Stephen D. Morrison
Author & Theologian
I enjoyed your article laying different views on the atonement, as I was particularly trying to understand the backlash against penal substitution I am seeing. (A question i have on that subject is without a penal substitution view what happens to the sacrificial system and Isaiah 53 etc? would this lead to a further diminishment of the OT?).
But all that to say, then I saw that you had interviewed my friend Mako, who I just reconnected with recently. Amazing and thoughtful guy. FYI – I am a pastor in Boston
Thanks for the comment, Garrett!
I have a video on PSA if you might be interested. I talk about Isiah 53 in part two. https://www.youtube.com/playlist?list=PL9FhiokJO2bg2axyji9a_U8pl7c8GOaKf
Nice to make your acquaintance (online anyway)!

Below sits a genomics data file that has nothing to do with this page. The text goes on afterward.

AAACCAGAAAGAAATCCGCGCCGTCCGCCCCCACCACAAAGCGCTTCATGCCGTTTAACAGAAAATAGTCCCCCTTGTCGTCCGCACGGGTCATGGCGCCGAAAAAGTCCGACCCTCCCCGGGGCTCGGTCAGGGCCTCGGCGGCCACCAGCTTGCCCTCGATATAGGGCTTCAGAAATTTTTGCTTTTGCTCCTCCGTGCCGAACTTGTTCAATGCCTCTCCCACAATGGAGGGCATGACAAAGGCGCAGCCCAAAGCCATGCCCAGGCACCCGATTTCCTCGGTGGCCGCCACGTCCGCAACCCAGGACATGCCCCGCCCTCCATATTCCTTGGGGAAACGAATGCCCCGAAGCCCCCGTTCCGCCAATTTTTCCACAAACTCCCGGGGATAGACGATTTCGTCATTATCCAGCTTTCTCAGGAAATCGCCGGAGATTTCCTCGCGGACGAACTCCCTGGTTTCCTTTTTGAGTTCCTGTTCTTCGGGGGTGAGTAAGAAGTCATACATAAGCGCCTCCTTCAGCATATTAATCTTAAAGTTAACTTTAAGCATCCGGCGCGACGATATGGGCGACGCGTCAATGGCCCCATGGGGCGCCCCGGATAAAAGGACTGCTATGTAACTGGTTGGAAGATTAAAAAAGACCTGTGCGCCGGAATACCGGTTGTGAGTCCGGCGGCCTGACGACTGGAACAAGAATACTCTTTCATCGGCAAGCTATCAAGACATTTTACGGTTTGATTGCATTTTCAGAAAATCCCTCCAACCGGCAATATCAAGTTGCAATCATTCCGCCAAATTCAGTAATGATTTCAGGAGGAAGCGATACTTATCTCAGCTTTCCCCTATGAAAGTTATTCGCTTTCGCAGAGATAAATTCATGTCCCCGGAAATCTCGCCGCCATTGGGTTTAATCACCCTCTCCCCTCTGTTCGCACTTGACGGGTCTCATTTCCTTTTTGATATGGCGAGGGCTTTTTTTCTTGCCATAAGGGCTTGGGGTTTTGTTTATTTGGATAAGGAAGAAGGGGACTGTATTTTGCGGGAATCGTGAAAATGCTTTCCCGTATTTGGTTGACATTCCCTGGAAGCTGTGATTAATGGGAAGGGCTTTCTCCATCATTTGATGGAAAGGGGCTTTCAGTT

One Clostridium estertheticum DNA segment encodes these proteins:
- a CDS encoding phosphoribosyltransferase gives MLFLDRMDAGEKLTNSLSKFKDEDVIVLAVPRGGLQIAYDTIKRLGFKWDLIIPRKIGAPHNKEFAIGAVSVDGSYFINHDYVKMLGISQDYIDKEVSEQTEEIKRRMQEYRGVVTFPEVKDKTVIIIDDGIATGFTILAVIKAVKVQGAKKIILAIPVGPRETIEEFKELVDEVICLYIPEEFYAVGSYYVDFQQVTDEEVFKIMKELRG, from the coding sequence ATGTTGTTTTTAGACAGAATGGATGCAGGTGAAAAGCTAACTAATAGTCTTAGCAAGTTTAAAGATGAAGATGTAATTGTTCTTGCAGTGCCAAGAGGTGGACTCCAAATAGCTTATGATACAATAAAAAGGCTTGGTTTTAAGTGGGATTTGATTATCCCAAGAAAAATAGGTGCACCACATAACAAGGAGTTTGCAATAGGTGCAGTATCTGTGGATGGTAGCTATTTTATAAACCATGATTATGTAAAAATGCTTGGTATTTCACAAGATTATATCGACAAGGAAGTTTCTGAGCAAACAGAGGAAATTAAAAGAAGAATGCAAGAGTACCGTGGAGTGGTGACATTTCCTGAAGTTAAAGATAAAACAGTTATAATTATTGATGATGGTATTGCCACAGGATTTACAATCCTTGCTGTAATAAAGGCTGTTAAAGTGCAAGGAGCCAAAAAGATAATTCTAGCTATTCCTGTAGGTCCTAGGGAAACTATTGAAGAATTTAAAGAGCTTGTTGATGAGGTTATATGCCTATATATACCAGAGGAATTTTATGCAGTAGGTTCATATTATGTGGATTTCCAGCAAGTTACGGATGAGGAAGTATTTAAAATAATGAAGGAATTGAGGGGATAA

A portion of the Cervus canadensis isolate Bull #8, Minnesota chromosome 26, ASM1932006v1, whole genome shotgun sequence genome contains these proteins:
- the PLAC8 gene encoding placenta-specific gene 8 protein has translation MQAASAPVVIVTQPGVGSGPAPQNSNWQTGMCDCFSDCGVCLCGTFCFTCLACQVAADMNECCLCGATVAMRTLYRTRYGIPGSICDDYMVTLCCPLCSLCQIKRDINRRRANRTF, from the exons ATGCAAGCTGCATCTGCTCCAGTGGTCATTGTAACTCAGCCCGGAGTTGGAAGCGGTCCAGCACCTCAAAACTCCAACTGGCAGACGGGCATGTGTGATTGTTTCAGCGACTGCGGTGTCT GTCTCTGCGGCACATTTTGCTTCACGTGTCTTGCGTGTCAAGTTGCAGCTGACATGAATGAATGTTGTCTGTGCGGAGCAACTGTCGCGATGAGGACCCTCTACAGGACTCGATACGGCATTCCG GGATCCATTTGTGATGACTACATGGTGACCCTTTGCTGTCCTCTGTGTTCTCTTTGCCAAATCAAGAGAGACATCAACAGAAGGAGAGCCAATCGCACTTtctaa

I appreciate the effort. But that really felt like some serious ju-jitsu of Isaiah 53. I think you ask too much of Robert Alter, who I agree is a brilliant scholar, to be able to translate Isaiah 53 objectively. He is (at least subconsciously but probably consciously at least in part) doing what he can to distance the translation from Jesus (albeit in good conscience as a scholar) . All that to say, it was not a good beginning to your argument to use Alter’s translation as your basis. It signaled to me that your argument was going to be in need. I would rather have seen you perhaps accept some of the obvious implications of the passage (which I would intrepret not via the NT but rather via the Torah, which I also thought was another easy out (NT intrepretive methods of OT)). I am not advocating for PSA, as I see it as problematic as well, just advocating you strengthen your argument here. It felt weak to me. Perhaps explain why putting the sins of a nation on a lamb at Yom Kippur was commanded (which is what clearly Is 53 is imaging and Zech 3 as well). Why not acknowledge there may be aspects to penal substitution that do handle these passages well, but that doesn’t mean the theory is right in its entirety? I left your argument thinking, “he doth protest too much”